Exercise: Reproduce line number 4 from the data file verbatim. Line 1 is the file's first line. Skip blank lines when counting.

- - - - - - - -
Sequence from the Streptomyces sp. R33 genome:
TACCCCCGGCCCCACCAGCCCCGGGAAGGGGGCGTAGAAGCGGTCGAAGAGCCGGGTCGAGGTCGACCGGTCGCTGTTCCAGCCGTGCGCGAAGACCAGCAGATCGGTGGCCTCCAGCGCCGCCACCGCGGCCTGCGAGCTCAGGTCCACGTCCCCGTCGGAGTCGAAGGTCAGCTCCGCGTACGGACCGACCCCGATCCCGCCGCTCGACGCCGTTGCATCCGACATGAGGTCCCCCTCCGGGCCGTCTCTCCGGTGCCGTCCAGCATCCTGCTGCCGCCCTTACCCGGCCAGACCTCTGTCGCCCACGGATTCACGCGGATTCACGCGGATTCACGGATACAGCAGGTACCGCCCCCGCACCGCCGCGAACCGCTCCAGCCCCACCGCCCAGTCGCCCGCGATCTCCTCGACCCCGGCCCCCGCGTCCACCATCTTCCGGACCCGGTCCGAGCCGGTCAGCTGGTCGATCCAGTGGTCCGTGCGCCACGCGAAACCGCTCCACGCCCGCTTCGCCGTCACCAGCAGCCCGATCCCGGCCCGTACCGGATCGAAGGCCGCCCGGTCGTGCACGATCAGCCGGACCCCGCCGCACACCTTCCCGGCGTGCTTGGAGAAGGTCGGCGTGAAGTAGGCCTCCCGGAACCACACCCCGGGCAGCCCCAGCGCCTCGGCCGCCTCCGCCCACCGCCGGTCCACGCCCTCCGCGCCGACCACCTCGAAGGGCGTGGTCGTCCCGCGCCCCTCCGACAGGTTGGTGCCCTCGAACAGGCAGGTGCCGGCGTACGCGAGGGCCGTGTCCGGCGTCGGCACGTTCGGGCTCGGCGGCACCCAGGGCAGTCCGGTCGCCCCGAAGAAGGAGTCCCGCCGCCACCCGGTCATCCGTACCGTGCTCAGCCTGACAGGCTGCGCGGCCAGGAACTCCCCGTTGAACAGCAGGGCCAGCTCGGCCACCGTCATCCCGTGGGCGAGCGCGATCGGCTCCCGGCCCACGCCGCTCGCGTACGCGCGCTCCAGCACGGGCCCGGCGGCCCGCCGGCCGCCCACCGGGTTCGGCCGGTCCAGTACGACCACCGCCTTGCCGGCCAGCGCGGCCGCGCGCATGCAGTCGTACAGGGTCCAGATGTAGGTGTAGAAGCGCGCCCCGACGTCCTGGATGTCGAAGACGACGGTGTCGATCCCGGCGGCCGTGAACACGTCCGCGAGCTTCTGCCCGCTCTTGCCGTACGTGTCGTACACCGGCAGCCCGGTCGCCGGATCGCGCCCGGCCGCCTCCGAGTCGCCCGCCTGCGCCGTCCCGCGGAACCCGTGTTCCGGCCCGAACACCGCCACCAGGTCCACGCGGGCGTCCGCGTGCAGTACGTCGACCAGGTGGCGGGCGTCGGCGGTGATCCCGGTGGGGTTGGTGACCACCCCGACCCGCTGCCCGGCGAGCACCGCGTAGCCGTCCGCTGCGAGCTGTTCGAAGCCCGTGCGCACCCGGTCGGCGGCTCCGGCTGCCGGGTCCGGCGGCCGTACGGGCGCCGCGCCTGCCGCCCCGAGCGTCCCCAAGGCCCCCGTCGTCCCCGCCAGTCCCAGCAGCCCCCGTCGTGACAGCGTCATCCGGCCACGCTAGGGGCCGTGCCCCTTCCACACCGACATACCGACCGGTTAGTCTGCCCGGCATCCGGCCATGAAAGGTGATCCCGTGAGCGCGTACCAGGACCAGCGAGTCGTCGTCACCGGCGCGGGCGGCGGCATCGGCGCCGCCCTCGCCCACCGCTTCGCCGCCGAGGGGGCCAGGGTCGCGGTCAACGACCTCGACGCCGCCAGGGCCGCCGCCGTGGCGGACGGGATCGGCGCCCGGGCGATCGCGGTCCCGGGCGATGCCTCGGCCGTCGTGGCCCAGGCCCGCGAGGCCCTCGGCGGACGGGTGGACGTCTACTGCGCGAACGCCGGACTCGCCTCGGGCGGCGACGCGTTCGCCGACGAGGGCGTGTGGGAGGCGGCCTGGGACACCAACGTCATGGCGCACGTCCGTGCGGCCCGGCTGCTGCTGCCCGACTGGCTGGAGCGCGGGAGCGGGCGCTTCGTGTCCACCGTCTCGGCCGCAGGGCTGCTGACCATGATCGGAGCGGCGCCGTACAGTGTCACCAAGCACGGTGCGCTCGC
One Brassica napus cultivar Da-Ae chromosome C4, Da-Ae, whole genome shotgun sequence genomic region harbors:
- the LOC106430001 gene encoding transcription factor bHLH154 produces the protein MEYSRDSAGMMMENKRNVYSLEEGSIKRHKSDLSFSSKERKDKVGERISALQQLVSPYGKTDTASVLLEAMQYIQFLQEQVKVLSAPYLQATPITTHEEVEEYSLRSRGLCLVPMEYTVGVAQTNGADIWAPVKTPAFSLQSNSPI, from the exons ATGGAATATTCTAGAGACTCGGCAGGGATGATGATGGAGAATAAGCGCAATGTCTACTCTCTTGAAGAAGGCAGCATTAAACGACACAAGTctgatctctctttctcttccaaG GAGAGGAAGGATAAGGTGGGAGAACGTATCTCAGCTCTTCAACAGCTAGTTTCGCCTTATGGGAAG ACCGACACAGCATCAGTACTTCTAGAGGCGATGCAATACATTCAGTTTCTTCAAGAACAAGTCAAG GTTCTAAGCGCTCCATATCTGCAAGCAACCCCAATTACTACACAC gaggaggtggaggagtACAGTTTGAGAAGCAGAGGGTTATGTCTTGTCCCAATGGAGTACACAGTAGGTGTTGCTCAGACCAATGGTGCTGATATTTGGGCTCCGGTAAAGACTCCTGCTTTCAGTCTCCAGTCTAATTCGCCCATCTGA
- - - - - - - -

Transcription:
- the LOC106430001 gene encoding transcription factor bHLH154 produces the protein MEYSRDSAGMMMENKRNVYSLEEGSIKRHKSDLSFSSKERKDKVGERISALQQLVSPYGKTDTASVLLEAMQYIQFLQEQVKVLSAPYLQATPITTHEEVEEYSLRSRGLCLVPMEYTVGVAQTNGADIWAPVKTPAFSLQSNSPI, from the exons ATGGAATATTCTAGAGACTCGGCAGGGATGATGATGGAGAATAAGCGCAATGTCTACTCTCTTGAAGAAGGCAGCATTAAACGACACAAGTctgatctctctttctcttccaaG GAGAGGAAGGATAAGGTGGGAGAACGTATCTCAGCTCTTCAACAGCTAGTTTCGCCTTATGGGAAG ACCGACACAGCATCAGTACTTCTAGAGGCGATGCAATACATTCAGTTTCTTCAAGAACAAGTCAAG GTTCTAAGCGCTCCATATCTGCAAGCAACCCCAATTACTACACAC gaggaggtggaggagtACAGTTTGAGAAGCAGAGGGTTATGTCTTGTCCCAATGGAGTACACAGTAGGTGTTGCTCAGACCAATGGTGCTGATATTTGGGCTCCGGTAAAGACTCCTGCTTTCAGTCTCCAGTCTAATTCGCCCATCTGA